– A Disease of Time and Temporal Distortion (Recognize Fascism anthology) https://worldweaverpress.com/store/p171/Recognize_Fascism.html

-Meriden’s Moonlet (Hybrid Fiction) https://hybridfiction.net/online-content

-Parachutes and Grappling Hooks (Pulp Sci-Fi From the Rock anthology) https://amazon.com/Pulp-Sci-Fi-Rock-Ellen-Curtis-ebook/dp/B086HDRL4F/ref=sr_1_1

– My first-ever novella in the multi-author Slipstreamers series: Plague of the Dreamless (Engen Books) https://amazon.com/dp/B08LSS25X7

Release day!

Today’s the day! Book #5 of the multi-author Slipstreamers series, The Plague of the Dreamless, written by me, Jennifer Shelby, is officially released into the wild. If your book kingdom could use a little Indiana Jones meets Doctor Who adventure, a splash of otherworldly cephalopods, and a brand new world to explore, hold onto your imaginations because have I got a book for you!

My novella can be read as a stand-alone adventure though I do recommend the entire Slipstreamers series. With a new novella coming out every three weeks, you won’t have to wait long before Cassidy’s next adventure. Engen Books has curated an epic crew of authors to create a fun and engaging multiverse that is content-safe for all ages, though I do classify Plague of the Dreamless as YA dystopian SF.

Click here to check out my novella Plague of the Dreamless, and click here to check out the whole Slipstreamers series!

Book Review: Slipstreamers 4, The Lotus Fountain by Nicole Little

The Lotus Fountain, by Nicole Little and JD Ryot, is the 4th book in Engen’s Slipstreamers series about an anthropologist named Cassidy Cane who is hired to explore a series of portals into other worlds. In The Lotus Fountain, Cassidy investigates a mysterious adoption agency and tumbles through a portal into a seemingly idyllic matriarchal society.

At the centre of this society lies a beautiful fountain which heals broken bones, wounds, and so much more. But something doesn’t feel right, hidden in the library’s forbidden books, discipline huts, lack of men, and disappearing babes. Still, this world calls to Cassidy, tempting her with a softer existence than the ones she’s known.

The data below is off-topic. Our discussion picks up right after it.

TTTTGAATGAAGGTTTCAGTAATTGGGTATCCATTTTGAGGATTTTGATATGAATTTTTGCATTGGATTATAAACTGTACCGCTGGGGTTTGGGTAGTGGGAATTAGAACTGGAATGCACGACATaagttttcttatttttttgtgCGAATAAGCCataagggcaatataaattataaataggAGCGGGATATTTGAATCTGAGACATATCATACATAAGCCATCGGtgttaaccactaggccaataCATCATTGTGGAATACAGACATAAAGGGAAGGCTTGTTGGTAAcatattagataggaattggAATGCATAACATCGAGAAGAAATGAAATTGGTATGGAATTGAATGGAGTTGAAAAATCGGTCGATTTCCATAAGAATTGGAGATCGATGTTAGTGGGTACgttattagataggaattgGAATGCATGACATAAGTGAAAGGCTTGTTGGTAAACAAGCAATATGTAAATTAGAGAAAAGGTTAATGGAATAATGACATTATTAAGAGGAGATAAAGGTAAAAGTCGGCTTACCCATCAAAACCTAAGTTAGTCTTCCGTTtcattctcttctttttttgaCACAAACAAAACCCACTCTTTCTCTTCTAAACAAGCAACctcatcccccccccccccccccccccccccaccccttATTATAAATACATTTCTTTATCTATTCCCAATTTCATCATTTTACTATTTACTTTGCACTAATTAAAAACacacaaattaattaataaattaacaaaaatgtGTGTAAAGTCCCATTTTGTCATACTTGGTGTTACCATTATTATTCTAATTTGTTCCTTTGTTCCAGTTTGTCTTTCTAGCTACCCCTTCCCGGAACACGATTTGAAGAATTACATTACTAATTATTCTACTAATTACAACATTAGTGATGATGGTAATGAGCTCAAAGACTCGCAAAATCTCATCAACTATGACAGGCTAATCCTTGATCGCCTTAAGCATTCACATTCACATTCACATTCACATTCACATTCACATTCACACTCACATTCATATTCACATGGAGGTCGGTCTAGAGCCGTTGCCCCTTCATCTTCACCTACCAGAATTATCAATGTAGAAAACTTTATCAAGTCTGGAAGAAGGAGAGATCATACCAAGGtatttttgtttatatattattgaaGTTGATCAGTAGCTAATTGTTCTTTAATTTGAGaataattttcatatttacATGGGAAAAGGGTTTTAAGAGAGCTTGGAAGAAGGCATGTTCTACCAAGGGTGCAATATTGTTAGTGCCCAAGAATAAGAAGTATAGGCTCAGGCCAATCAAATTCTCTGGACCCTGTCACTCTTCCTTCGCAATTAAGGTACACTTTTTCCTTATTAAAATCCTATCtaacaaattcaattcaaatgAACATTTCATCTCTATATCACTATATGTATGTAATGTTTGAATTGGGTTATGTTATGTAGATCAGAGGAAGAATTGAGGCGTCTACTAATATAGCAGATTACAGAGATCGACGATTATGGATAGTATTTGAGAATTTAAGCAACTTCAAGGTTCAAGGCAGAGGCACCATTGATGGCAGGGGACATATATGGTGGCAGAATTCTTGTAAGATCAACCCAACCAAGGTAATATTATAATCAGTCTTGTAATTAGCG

The book’s strengths lie in Little’s use of character, the way she draws out the confusion in Cassidy’s mind as her chaotic, adventurous nature smashes into her nurturing side.

Cassidy was accustomed to climbing mountains, tumbling out of cars, and breaking through windows; dodging bullets and belligerent aliens; exploring new worlds. Yet here, in this supply closet with this heartbroken girl-it was one of the scariest moments of Cassidy’s life.

– Slipstreamers: The Lotus Fountain by Nicole Little and JD Ryot

Cassidy is surprised at the comfort she finds in this gentle world, the easy sense of belonging, but the fault lines are always there, nagging at her, promising that everything may not be as it seems. And Cassidy can’t ignore those fault lines forever.

I highly recommend this book to writers making a study of a character at odds with theirself, to lovers of the original Star Trek series which this adventure brought to mind, and to all fans of Cassidy Cane. I give The Lotus Fountain 4.5/5 stars overall and a solid 5/5 for Little’s excellent writing.

Bonus submission opportunities:

World Weaver Press is calling for submissions to their anthology Trenchcoats, Towers, and Trolls: Cyberpunk Fairy Tales ($0.01 per word) click here to visit that call.

East of the Web is looking for science fiction up to 7 000 words, original and reprint ($0.05 per word OR…. check their site) click here to visit that one.

Also, the Magazine of Fantasy & Science Fiction is on temporary hiatus until January 2021 as C. C. Finlay steps down on as editor and Sheree Renee Thomas takes up the task. More here.

5 Things You Should Know About the Plague of the Dreamless

My first-ever SF novella, Plague of the Dreamless, is officially on pre-order! Yes, I’m terrified (a whole book! That people might read! Aaaaah) But BESIDES that Plague of the Dreamless is also book #5 in Engen Books’ multi-author Slipstreamers series. Engen is producing a new Slipstreamers episode every three weeks featuring the adventures of anthropologist Cassidy Cane, an adventuress hired by a professor to explore the far side of a series of portals he’s discovered. She gets adventure, he gets funky alien tech. It was described to me as “Indiana Jones meets Doctor Who” and right away I knew I wanted to be involved in the project (hashtag: Whovian).

Okay, I’m nervous enough that I’m about to start rambling, so without further ado, here are five things you should know about my book Plague of the Dreamless:

  1. the sky in the alien story world is inhabited by giant cephalopods who exude a gaseous fog in their sleep that powers all of the industry in the endless human cities.

2. the cityscape is filled with rickety skyscrapers, each floor added haphazardly on top of the last, mismatched in size and function, and prone to collapse.